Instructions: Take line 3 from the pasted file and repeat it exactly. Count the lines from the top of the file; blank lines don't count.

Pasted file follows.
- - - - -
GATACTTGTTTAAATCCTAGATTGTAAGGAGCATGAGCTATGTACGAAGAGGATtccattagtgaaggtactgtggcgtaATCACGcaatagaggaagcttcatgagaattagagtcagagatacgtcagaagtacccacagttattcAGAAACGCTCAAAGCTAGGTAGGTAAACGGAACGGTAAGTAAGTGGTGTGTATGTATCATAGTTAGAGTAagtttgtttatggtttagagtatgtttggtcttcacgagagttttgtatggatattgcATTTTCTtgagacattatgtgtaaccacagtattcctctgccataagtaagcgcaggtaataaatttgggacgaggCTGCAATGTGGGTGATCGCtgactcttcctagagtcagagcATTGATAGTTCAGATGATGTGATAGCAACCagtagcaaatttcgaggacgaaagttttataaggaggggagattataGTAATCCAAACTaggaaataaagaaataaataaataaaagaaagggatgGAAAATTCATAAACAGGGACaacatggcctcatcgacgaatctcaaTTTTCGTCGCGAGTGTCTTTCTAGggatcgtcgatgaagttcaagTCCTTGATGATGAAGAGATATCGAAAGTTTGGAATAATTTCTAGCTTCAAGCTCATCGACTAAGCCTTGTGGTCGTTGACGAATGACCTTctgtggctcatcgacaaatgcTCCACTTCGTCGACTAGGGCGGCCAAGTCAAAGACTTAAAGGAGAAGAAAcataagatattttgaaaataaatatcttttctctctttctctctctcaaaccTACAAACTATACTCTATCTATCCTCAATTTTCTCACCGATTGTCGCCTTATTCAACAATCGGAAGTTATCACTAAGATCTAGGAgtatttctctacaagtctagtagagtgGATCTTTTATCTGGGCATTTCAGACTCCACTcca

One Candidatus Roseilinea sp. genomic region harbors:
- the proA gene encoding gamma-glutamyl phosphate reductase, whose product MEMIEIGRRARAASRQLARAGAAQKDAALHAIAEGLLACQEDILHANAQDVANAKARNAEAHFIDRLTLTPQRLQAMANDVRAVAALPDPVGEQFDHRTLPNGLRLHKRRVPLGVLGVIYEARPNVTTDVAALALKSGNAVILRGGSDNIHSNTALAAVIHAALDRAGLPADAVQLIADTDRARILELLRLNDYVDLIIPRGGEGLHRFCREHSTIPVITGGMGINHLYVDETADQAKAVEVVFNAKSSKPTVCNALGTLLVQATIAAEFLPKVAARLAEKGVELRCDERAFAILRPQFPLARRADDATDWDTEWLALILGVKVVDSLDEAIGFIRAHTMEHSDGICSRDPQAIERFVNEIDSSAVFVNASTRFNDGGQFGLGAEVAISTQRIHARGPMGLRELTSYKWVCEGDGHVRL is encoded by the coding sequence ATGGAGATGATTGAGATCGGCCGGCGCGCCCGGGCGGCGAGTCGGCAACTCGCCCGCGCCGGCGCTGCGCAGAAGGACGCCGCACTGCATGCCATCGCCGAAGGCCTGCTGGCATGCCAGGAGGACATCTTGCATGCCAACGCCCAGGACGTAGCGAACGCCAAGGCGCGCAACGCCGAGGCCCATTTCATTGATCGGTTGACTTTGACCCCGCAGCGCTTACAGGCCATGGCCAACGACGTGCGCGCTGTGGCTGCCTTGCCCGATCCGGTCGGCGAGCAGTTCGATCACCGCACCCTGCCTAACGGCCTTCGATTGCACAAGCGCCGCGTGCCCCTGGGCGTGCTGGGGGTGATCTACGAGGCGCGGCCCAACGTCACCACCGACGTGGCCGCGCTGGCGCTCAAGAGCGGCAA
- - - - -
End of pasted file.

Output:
- the proA gene encoding gamma-glutamyl phosphate reductase, whose product MEMIEIGRRARAASRQLARAGAAQKDAALHAIAEGLLACQEDILHANAQDVANAKARNAEAHFIDRLTLTPQRLQAMANDVRAVAALPDPVGEQFDHRTLPNGLRLHKRRVPLGVLGVIYEARPNVTTDVAALALKSGNAVILRGGSDNIHSNTALAAVIHAALDRAGLPADAVQLIADTDRARILELLRLNDYVDLIIPRGGEGLHRFCREHSTIPVITGGMGINHLYVDETADQAKAVEVVFNAKSSKPTVCNALGTLLVQATIAAEFLPKVAARLAEKGVELRCDERAFAILRPQFPLARRADDATDWDTEWLALILGVKVVDSLDEAIGFIRAHTMEHSDGICSRDPQAIERFVNEIDSSAVFVNASTRFNDGGQFGLGAEVAISTQRIHARGPMGLRELTSYKWVCEGDGHVRL is encoded by the coding sequence ATGGAGATGATTGAGATCGGCCGGCGCGCCCGGGCGGCGAGTCGGCAACTCGCCCGCGCCGGCGCTGCGCAGAAGGACGCCGCACTGCATGCCATCGCCGAAGGCCTGCTGGCATGCCAGGAGGACATCTTGCATGCCAACGCCCAGGACGTAGCGAACGCCAAGGCGCGCAACGCCGAGGCCCATTTCATTGATCGGTTGACTTTGACCCCGCAGCGCTTACAGGCCATGGCCAACGACGTGCGCGCTGTGGCTGCCTTGCCCGATCCGGTCGGCGAGCAGTTCGATCACCGCACCCTGCCTAACGGCCTTCGATTGCACAAGCGCCGCGTGCCCCTGGGCGTGCTGGGGGTGATCTACGAGGCGCGGCCCAACGTCACCACCGACGTGGCCGCGCTGGCGCTCAAGAGCGGCAA